Are Great Books Not The Answer?

Monday, April 12, 2010 \AM\.\Mon\.

Patrick Deneen of Georgetown University has an essay on Minding The Campus in which he argues that cultural and intellectual conservatives should be more cautious about championing Great Books type programs in colleges and universities as an antidote to the rootlessness and relativism of the modern curriculum, because the Great Books format itself is often essentially relativistic:

Most curricula in the Great Books offer the various philosophies as inherently coherent and valid systems, suggesting to each student that there is finally no basis on which to decide which philosophy to adopt other than mere preference. One must simply decide. This Nietzschean (or Schmittian) lesson is reinforced by the typical organization of such curricula (where they persist), which is typically chronological. Given that most students today have deeply ingrained progressive worldviews (that is, the view that history has been the slow but steady advance of enlightenment in all forms, culminating in equal rights for all races, all genders, and all sexual preferences), a curriculum that begins with the Bible and Greek philosophy and ends with Nietzsche subtly suggests that Nietzsche is the culmination of Enlightenment’s trajectory. The fact that his philosophy is reinforced by the message that an education in the Great Books consists in exposure to equally compelling philosophies between which there is no objective basis to prefer only serves to deepen the most fundamental lesson of a course in the Great Books, which is a basic form of relativism. The choice of a personal philosophy is relative, and the basis on which one makes any such choice is finally arbitrary, the result of personal preference or attraction.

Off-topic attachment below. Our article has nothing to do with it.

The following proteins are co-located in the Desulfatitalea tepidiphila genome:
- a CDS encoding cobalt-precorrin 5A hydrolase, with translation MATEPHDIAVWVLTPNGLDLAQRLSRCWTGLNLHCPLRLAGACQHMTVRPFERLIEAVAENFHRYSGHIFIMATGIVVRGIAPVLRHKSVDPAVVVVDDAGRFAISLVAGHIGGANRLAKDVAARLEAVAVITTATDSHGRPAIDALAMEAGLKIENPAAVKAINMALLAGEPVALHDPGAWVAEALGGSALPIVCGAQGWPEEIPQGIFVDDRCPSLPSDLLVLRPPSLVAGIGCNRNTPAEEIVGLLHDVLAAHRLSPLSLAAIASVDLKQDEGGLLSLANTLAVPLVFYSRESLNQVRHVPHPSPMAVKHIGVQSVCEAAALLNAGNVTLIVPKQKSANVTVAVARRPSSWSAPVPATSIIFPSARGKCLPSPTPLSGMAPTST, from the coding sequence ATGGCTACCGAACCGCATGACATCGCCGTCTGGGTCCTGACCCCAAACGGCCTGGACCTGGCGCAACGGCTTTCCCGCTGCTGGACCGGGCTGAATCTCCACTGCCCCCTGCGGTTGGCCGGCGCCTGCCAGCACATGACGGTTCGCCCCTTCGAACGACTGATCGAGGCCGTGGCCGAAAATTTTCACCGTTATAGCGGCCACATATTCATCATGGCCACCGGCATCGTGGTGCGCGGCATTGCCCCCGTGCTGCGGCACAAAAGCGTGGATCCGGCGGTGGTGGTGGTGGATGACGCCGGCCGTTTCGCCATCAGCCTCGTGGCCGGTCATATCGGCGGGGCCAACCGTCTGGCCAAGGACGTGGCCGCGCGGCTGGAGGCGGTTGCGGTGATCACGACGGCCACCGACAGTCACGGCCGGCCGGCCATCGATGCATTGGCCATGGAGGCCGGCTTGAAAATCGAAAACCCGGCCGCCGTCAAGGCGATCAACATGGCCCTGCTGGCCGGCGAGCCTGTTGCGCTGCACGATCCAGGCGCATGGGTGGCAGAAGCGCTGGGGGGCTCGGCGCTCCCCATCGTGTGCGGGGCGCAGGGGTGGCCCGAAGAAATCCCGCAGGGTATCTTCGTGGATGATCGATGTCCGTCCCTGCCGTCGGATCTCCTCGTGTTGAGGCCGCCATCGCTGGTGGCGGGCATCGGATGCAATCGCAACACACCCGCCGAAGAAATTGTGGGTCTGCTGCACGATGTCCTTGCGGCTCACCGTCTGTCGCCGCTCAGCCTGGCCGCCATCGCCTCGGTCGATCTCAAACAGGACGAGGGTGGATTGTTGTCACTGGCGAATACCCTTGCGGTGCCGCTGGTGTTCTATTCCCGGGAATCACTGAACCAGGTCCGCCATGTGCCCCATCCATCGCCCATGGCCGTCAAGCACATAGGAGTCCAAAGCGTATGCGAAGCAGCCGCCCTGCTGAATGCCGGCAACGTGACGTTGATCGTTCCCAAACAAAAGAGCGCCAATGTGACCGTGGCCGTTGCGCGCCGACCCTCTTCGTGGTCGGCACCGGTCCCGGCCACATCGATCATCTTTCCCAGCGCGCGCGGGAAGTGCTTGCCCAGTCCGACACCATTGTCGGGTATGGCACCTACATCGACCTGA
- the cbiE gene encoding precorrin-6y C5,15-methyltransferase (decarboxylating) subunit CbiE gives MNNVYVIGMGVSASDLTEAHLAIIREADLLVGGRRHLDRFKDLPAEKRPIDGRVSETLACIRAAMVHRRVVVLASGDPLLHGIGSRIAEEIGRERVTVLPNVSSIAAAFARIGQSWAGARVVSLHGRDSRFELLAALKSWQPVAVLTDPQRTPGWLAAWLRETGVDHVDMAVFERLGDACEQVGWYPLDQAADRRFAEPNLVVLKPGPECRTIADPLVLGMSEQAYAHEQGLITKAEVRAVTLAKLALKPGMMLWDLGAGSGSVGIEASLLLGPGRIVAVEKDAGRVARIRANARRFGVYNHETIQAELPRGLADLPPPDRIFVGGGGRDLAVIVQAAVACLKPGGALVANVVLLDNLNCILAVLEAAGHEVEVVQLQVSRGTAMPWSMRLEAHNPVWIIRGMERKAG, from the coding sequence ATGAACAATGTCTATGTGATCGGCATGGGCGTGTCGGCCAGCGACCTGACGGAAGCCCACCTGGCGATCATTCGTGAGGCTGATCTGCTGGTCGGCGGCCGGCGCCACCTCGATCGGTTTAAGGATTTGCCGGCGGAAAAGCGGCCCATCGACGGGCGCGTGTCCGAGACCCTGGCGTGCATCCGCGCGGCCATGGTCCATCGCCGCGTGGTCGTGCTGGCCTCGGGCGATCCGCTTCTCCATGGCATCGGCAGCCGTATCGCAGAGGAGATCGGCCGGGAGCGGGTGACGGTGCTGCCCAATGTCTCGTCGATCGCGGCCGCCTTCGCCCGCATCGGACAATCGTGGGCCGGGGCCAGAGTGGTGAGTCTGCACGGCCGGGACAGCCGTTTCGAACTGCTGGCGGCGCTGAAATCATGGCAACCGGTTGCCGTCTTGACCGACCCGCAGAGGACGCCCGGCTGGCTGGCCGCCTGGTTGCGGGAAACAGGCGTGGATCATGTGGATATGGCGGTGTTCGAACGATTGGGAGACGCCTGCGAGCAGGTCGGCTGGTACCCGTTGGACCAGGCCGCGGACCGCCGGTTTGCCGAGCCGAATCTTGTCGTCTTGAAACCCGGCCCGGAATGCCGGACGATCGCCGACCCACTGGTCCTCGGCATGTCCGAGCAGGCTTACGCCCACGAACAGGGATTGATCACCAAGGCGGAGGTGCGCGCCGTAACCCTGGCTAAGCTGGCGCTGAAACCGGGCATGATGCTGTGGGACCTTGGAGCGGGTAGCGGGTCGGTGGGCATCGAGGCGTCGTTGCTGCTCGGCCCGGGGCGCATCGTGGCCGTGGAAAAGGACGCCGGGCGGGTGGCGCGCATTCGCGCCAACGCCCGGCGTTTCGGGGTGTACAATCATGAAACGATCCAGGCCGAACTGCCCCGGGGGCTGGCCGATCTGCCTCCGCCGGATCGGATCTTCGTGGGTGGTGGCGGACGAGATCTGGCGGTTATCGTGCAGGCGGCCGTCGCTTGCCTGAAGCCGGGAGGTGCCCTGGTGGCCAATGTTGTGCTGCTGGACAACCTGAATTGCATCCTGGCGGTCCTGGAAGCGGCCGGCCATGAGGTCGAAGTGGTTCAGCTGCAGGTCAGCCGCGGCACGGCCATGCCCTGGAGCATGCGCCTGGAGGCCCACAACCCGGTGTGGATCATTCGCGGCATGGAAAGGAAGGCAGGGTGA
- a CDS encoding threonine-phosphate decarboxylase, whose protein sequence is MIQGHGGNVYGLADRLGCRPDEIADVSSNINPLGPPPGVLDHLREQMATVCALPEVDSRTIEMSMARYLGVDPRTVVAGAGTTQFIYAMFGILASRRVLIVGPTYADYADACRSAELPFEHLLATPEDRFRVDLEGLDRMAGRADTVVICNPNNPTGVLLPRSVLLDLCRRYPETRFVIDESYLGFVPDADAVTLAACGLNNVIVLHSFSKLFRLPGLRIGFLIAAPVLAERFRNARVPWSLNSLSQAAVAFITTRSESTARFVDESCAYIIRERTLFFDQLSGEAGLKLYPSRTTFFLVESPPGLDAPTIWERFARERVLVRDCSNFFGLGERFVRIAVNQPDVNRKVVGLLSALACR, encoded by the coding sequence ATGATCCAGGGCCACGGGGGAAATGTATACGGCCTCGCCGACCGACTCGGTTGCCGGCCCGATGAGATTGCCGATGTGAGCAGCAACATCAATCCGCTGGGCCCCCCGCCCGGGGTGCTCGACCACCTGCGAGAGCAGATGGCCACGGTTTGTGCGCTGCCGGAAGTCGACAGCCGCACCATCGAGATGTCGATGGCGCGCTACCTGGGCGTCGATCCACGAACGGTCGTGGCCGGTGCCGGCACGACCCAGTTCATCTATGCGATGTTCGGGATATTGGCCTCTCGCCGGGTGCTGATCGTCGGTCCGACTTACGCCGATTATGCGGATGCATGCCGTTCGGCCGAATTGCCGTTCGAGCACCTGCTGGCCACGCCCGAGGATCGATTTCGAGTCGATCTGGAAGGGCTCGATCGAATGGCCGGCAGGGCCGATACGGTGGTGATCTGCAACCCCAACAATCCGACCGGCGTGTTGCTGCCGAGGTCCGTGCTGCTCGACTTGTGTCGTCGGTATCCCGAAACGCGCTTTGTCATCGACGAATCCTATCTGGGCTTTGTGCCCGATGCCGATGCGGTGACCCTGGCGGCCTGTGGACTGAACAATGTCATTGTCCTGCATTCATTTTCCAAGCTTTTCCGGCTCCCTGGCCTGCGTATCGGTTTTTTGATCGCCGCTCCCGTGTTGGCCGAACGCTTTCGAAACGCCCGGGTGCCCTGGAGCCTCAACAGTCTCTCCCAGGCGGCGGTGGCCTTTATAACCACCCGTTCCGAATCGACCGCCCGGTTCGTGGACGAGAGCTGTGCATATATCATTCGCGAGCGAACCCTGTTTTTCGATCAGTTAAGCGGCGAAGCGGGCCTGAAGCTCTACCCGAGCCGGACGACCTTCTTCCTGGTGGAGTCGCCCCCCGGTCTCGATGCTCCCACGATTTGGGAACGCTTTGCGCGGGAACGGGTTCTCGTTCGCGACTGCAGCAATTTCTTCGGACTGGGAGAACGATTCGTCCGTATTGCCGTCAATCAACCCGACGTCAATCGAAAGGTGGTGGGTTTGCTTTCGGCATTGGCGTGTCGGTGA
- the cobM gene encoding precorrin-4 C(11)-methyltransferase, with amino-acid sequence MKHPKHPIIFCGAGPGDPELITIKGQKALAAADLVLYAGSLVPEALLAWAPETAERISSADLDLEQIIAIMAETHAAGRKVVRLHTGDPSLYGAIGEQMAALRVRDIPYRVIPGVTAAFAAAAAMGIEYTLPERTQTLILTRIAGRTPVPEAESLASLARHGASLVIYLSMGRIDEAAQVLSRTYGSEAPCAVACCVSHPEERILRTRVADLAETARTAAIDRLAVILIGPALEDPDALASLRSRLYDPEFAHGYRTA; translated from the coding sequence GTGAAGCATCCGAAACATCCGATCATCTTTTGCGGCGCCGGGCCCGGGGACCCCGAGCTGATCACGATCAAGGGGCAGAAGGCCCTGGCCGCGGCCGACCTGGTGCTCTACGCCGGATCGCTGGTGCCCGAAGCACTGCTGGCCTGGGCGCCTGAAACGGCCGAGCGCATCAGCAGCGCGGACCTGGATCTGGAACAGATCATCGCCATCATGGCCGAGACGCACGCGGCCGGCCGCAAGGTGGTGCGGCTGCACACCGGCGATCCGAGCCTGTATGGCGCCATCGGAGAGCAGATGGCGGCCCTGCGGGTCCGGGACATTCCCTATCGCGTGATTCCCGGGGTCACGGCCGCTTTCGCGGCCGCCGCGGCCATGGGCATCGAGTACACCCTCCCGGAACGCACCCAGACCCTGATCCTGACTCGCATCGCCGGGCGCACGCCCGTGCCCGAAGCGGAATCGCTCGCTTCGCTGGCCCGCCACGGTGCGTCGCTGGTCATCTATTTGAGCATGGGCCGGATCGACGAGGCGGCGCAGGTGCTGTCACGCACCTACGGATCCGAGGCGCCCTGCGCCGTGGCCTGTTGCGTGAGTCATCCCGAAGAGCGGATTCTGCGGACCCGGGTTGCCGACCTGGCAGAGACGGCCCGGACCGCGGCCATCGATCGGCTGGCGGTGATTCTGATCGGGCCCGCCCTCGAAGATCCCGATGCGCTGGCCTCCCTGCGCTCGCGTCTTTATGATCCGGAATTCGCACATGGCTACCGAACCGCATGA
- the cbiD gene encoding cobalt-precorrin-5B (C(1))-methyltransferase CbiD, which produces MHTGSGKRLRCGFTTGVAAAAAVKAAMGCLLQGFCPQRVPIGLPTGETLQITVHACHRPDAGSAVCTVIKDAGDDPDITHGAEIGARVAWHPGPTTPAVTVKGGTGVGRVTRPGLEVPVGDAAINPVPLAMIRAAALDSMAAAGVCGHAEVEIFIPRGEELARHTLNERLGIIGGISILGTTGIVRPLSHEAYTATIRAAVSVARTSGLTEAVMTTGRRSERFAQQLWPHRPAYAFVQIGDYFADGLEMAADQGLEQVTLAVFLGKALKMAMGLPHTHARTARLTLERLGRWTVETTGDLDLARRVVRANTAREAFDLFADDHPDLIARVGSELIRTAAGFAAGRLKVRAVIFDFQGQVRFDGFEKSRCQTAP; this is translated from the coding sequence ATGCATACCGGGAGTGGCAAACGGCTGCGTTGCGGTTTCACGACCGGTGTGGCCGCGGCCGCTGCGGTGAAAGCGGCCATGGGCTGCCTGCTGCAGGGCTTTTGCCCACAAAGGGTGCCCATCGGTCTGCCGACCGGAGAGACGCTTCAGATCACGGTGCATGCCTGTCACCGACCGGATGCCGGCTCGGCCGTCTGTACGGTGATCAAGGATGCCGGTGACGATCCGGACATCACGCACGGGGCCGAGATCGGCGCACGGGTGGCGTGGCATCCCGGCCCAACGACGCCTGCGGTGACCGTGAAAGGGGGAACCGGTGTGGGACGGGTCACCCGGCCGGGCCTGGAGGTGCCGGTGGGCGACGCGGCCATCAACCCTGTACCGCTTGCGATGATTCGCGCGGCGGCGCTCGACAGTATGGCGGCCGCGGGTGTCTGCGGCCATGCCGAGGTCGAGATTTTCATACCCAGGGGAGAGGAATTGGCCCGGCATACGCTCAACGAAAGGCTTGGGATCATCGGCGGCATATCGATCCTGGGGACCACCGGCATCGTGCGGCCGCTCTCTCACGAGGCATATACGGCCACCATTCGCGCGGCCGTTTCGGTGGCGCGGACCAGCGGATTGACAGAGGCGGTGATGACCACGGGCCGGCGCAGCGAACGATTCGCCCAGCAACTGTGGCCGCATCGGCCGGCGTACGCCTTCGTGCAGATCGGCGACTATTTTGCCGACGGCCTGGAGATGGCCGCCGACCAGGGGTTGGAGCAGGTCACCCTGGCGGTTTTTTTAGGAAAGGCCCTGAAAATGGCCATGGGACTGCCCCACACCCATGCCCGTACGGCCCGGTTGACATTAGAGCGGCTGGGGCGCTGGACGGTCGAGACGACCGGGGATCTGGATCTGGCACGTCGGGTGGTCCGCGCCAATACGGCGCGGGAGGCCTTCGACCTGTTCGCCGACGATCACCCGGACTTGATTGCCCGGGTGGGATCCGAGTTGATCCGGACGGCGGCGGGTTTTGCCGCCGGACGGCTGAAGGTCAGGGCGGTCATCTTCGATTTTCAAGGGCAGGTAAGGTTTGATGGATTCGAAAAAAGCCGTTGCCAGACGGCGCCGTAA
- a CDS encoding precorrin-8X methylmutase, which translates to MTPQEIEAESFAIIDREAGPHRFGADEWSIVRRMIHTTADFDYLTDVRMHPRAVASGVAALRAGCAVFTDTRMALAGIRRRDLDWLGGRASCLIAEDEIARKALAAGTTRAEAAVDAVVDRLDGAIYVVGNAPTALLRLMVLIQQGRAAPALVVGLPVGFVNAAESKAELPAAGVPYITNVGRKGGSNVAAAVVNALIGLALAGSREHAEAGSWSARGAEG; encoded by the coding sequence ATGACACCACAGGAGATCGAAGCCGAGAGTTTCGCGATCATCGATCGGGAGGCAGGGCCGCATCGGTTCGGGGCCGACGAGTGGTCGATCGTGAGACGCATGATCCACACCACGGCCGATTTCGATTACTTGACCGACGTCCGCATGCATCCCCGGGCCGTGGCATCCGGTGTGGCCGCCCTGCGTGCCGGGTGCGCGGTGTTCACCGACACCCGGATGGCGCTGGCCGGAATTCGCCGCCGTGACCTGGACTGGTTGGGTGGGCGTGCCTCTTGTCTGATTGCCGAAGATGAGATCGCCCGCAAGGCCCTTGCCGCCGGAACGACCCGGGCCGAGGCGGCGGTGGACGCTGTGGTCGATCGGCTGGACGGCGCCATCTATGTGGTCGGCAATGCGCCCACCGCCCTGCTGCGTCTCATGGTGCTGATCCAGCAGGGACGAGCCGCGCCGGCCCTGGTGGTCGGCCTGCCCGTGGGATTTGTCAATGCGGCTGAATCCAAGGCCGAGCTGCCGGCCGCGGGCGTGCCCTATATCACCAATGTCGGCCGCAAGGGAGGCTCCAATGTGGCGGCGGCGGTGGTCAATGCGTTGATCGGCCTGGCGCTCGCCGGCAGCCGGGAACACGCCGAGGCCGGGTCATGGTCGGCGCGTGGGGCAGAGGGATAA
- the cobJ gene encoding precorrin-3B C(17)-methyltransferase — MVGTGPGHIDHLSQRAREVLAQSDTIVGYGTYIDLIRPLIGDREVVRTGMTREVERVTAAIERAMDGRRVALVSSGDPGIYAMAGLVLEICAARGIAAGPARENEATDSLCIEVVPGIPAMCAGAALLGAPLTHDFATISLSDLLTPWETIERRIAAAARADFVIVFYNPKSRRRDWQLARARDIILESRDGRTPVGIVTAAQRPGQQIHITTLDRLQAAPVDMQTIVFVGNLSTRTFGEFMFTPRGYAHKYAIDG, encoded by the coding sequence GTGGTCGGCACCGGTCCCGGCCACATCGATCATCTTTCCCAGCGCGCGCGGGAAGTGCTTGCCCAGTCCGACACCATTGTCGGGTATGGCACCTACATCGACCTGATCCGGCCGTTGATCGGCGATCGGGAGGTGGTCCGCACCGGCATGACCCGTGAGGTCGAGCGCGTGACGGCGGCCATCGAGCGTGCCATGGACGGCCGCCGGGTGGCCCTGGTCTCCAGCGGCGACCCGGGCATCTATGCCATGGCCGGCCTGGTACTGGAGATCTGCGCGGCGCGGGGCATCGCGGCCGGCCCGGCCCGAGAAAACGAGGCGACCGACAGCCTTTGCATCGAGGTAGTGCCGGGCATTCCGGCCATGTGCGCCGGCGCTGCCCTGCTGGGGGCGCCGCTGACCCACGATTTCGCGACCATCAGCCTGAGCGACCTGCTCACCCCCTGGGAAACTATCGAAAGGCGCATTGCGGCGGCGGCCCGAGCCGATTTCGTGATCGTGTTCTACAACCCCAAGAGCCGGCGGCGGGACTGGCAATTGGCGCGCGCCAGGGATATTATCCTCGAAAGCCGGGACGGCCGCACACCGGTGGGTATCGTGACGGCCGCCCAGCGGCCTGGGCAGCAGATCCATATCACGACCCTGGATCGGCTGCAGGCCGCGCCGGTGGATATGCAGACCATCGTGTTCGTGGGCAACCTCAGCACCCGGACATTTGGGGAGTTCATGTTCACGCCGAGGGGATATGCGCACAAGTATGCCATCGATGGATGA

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The Claremont Reviews Advent Interview with Fr. James V. Schall

Tuesday, December 15, 2009 \AM\.\Tue\.

Since 2002 Ken Masugi, a senior fellow of the Claremont Institute and lecturer in Government at Johns Hopkins University, Washington DC, has conducted Advent interviews with James V. Schall, S.J., author of over thirty books on political theory and theology. Fr. Schall teaches in the Government Department of Georgetown University.

The interviews themselves are a delight to read and span a variety of topics from current events to the pontificate of Pope Benedict XVI to issues in philosophy, theology and ethics — and sometimes, in addition, what books Fr. Schall himself is reading at that particular moment in time.

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Setting the Record Straight on the Church in D.C.

Friday, November 13, 2009 \PM\.\Fri\.

The leftist blogosphere has gone bananas over the role that the Church has played in keeping abortion funding out of health care legislation, as well as defeating the gay marriage initiative in Maine. The utter chaos into which House Democrats were thrown upon the success of the Stupak amendment has trickled down into the “progressive” blogosphere as a torrent of hatred and vitriol, epitomized by this entry at the Huffington Post by Allison Kilkenny.